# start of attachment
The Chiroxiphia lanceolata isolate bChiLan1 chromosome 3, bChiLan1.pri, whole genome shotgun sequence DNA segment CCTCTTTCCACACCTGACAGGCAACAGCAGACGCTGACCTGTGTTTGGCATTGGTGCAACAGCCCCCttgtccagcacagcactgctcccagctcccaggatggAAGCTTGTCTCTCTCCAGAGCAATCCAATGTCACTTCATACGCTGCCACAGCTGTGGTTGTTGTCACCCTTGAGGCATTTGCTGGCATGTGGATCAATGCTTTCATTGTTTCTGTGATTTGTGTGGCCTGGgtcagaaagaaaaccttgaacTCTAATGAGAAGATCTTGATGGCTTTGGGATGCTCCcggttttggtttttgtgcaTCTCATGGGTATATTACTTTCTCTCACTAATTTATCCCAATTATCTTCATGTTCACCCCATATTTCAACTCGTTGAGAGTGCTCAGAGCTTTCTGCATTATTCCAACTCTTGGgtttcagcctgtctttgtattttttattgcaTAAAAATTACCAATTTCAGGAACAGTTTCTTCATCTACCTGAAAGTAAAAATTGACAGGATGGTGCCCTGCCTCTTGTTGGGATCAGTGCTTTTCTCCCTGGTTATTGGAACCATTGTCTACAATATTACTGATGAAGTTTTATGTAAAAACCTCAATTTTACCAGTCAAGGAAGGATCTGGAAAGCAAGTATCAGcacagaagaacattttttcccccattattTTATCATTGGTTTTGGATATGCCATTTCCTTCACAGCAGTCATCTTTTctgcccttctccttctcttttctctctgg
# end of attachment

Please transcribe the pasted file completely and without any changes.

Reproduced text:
The Chiroxiphia lanceolata isolate bChiLan1 chromosome 3, bChiLan1.pri, whole genome shotgun sequence DNA segment CCTCTTTCCACACCTGACAGGCAACAGCAGACGCTGACCTGTGTTTGGCATTGGTGCAACAGCCCCCttgtccagcacagcactgctcccagctcccaggatggAAGCTTGTCTCTCTCCAGAGCAATCCAATGTCACTTCATACGCTGCCACAGCTGTGGTTGTTGTCACCCTTGAGGCATTTGCTGGCATGTGGATCAATGCTTTCATTGTTTCTGTGATTTGTGTGGCCTGGgtcagaaagaaaaccttgaacTCTAATGAGAAGATCTTGATGGCTTTGGGATGCTCCcggttttggtttttgtgcaTCTCATGGGTATATTACTTTCTCTCACTAATTTATCCCAATTATCTTCATGTTCACCCCATATTTCAACTCGTTGAGAGTGCTCAGAGCTTTCTGCATTATTCCAACTCTTGGgtttcagcctgtctttgtattttttattgcaTAAAAATTACCAATTTCAGGAACAGTTTCTTCATCTACCTGAAAGTAAAAATTGACAGGATGGTGCCCTGCCTCTTGTTGGGATCAGTGCTTTTCTCCCTGGTTATTGGAACCATTGTCTACAATATTACTGATGAAGTTTTATGTAAAAACCTCAATTTTACCAGTCAAGGAAGGATCTGGAAAGCAAGTATCAGcacagaagaacattttttcccccattattTTATCATTGGTTTTGGATATGCCATTTCCTTCACAGCAGTCATCTTTTctgcccttctccttctcttttctctctgg